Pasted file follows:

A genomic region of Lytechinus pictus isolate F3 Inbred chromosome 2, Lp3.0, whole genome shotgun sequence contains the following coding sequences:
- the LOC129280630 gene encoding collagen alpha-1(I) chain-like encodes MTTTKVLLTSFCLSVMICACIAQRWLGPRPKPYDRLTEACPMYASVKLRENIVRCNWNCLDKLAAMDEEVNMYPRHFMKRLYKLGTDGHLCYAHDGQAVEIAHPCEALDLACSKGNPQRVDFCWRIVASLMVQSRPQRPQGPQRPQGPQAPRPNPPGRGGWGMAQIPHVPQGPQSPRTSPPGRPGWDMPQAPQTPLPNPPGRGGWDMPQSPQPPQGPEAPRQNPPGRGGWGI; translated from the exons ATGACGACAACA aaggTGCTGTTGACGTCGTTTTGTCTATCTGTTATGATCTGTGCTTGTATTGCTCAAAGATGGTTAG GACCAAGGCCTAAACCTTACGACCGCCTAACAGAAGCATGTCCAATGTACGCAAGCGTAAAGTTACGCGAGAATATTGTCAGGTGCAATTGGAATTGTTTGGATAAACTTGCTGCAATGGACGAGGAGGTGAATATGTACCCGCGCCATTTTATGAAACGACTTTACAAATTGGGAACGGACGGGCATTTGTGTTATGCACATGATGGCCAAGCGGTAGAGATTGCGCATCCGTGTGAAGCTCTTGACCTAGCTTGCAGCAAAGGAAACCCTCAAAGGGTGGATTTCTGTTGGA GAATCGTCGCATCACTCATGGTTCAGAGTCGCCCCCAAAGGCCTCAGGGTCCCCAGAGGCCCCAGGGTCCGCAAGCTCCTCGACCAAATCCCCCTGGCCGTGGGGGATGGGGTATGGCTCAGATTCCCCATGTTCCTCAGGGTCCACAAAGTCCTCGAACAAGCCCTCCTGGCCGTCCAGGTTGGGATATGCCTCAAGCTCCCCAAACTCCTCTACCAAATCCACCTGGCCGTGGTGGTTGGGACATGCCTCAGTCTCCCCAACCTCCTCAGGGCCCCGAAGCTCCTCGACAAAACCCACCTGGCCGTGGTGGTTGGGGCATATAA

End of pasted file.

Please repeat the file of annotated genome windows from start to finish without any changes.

A genomic region of Lytechinus pictus isolate F3 Inbred chromosome 2, Lp3.0, whole genome shotgun sequence contains the following coding sequences:
- the LOC129280630 gene encoding collagen alpha-1(I) chain-like encodes MTTTKVLLTSFCLSVMICACIAQRWLGPRPKPYDRLTEACPMYASVKLRENIVRCNWNCLDKLAAMDEEVNMYPRHFMKRLYKLGTDGHLCYAHDGQAVEIAHPCEALDLACSKGNPQRVDFCWRIVASLMVQSRPQRPQGPQRPQGPQAPRPNPPGRGGWGMAQIPHVPQGPQSPRTSPPGRPGWDMPQAPQTPLPNPPGRGGWDMPQSPQPPQGPEAPRQNPPGRGGWGI; translated from the exons ATGACGACAACA aaggTGCTGTTGACGTCGTTTTGTCTATCTGTTATGATCTGTGCTTGTATTGCTCAAAGATGGTTAG GACCAAGGCCTAAACCTTACGACCGCCTAACAGAAGCATGTCCAATGTACGCAAGCGTAAAGTTACGCGAGAATATTGTCAGGTGCAATTGGAATTGTTTGGATAAACTTGCTGCAATGGACGAGGAGGTGAATATGTACCCGCGCCATTTTATGAAACGACTTTACAAATTGGGAACGGACGGGCATTTGTGTTATGCACATGATGGCCAAGCGGTAGAGATTGCGCATCCGTGTGAAGCTCTTGACCTAGCTTGCAGCAAAGGAAACCCTCAAAGGGTGGATTTCTGTTGGA GAATCGTCGCATCACTCATGGTTCAGAGTCGCCCCCAAAGGCCTCAGGGTCCCCAGAGGCCCCAGGGTCCGCAAGCTCCTCGACCAAATCCCCCTGGCCGTGGGGGATGGGGTATGGCTCAGATTCCCCATGTTCCTCAGGGTCCACAAAGTCCTCGAACAAGCCCTCCTGGCCGTCCAGGTTGGGATATGCCTCAAGCTCCCCAAACTCCTCTACCAAATCCACCTGGCCGTGGTGGTTGGGACATGCCTCAGTCTCCCCAACCTCCTCAGGGCCCCGAAGCTCCTCGACAAAACCCACCTGGCCGTGGTGGTTGGGGCATATAA